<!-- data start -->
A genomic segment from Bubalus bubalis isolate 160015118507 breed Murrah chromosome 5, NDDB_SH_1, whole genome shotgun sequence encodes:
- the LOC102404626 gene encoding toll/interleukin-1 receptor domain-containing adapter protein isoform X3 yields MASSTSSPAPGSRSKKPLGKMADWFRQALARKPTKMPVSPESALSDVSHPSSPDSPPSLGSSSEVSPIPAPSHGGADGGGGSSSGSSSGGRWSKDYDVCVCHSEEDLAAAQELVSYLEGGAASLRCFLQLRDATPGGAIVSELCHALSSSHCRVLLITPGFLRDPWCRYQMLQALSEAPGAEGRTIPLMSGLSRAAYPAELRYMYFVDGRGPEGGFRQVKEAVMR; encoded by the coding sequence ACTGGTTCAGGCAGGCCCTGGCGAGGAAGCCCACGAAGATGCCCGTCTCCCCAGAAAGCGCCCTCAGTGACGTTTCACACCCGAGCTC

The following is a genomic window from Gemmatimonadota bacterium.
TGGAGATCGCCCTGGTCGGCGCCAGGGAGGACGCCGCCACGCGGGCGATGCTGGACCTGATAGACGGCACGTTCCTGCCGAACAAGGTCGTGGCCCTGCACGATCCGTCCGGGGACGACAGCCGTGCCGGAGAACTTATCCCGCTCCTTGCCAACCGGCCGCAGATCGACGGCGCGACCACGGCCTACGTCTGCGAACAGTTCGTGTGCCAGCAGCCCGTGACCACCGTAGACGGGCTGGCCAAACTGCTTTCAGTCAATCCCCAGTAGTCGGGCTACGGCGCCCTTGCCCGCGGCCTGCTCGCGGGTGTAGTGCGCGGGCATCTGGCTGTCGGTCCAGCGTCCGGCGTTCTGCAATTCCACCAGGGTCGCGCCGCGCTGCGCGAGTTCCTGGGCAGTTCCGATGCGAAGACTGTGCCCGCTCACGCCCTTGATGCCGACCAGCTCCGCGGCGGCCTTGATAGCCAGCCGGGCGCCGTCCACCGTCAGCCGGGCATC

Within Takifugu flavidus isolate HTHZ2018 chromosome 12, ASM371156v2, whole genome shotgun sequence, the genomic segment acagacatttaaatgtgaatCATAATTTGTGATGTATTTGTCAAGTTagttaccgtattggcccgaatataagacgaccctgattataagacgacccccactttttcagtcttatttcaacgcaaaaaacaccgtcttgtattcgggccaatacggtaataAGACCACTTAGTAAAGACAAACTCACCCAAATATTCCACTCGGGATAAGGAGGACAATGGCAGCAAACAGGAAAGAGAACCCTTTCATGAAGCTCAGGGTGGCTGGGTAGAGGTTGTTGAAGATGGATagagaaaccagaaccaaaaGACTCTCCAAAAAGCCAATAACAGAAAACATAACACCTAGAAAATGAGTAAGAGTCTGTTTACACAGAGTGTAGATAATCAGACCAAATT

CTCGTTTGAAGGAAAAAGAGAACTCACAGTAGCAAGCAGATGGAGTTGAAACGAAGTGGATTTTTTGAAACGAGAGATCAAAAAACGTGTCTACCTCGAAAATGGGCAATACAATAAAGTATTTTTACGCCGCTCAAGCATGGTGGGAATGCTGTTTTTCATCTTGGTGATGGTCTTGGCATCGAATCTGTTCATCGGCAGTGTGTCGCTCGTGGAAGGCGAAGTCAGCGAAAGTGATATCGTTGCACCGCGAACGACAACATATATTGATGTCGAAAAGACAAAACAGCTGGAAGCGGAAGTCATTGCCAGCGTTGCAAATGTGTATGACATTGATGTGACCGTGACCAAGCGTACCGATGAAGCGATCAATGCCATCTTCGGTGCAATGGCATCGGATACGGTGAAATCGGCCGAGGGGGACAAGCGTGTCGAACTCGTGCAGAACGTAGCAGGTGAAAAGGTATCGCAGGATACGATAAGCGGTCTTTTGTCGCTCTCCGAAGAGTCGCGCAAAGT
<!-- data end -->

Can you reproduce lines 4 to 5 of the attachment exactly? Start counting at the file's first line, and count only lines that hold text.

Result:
TGGAGATCGCCCTGGTCGGCGCCAGGGAGGACGCCGCCACGCGGGCGATGCTGGACCTGATAGACGGCACGTTCCTGCCGAACAAGGTCGTGGCCCTGCACGATCCGTCCGGGGACGACAGCCGTGCCGGAGAACTTATCCCGCTCCTTGCCAACCGGCCGCAGATCGACGGCGCGACCACGGCCTACGTCTGCGAACAGTTCGTGTGCCAGCAGCCCGTGACCACCGTAGACGGGCTGGCCAAACTGCTTTCAGTCAATCCCCAGTAGTCGGGCTACGGCGCCCTTGCCCGCGGCCTGCTCGCGGGTGTAGTGCGCGGGCATCTGGCTGTCGGTCCAGCGTCCGGCGTTCTGCAATTCCACCAGGGTCGCGCCGCGCTGCGCGAGTTCCTGGGCAGTTCCGATGCGAAGACTGTGCCCGCTCACGCCCTTGATGCCGACCAGCTCCGCGGCGGCCTTGATAGCCAGCCGGGCGCCGTCCACCGTCAGCCGGGCATC

Within Takifugu flavidus isolate HTHZ2018 chromosome 12, ASM371156v2, whole genome shotgun sequence, the genomic segment acagacatttaaatgtgaatCATAATTTGTGATGTATTTGTCAAGTTagttaccgtattggcccgaatataagacgaccctgattataagacgacccccactttttcagtcttatttcaacgcaaaaaacaccgtcttgtattcgggccaatacggtaataAGACCACTTAGTAAAGACAAACTCACCCAAATATTCCACTCGGGATAAGGAGGACAATGGCAGCAAACAGGAAAGAGAACCCTTTCATGAAGCTCAGGGTGGCTGGGTAGAGGTTGTTGAAGATGGATagagaaaccagaaccaaaaGACTCTCCAAAAAGCCAATAACAGAAAACATAACACCTAGAAAATGAGTAAGAGTCTGTTTACACAGAGTGTAGATAATCAGACCAAATT